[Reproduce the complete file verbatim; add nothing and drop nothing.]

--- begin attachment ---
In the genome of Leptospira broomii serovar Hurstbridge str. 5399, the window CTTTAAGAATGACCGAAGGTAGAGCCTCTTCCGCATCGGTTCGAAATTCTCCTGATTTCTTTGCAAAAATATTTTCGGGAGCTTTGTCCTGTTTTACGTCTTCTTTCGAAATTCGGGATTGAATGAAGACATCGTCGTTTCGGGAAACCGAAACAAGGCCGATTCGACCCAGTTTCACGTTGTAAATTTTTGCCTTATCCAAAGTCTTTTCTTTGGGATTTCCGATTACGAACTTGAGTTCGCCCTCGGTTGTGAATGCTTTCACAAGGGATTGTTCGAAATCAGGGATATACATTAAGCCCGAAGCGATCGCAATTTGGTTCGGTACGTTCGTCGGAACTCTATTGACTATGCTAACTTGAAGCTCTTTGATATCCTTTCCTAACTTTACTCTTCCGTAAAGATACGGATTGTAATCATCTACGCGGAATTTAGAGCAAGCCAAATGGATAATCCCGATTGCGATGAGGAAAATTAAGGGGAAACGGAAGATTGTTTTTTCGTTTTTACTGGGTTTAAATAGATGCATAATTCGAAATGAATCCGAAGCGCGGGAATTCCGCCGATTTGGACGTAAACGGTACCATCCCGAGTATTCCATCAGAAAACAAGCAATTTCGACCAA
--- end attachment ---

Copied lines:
In the genome of Leptospira broomii serovar Hurstbridge str. 5399, the window CTTTAAGAATGACCGAAGGTAGAGCCTCTTCCGCATCGGTTCGAAATTCTCCTGATTTCTTTGCAAAAATATTTTCGGGAGCTTTGTCCTGTTTTACGTCTTCTTTCGAAATTCGGGATTGAATGAAGACATCGTCGTTTCGGGAAACCGAAACAAGGCCGATTCGACCCAGTTTCACGTTGTAAATTTTTGCCTTATCCAAAGTCTTTTCTTTGGGATTTCCGATTACGAACTTGAGTTCGCCCTCGGTTGTGAATGCTTTCACAAGGGATTGTTCGAAATCAGGGATATACATTAAGCCCGAAGCGATCGCAATTTGGTTCGGTACGTTCGTCGGAACTCTATTGACTATGCTAACTTGAAGCTCTTTGATATCCTTTCCTAACTTTACTCTTCCGTAAAGATACGGATTGTAATCATCTACGCGGAATTTAGAGCAAGCCAAATGGATAATCCCGATTGCGATGAGGAAAATTAAGGGGAAACGGAAGATTGTTTTTTCGTTTTTACTGGGTTTAAATAGATGCATAATTCGAAATGAATCCGAAGCGCGGGAATTCCGCCGATTTGGACGTAAACGGTACCATCCCGAGTATTCCATCAGAAAACAAGCAATTTCGACCAA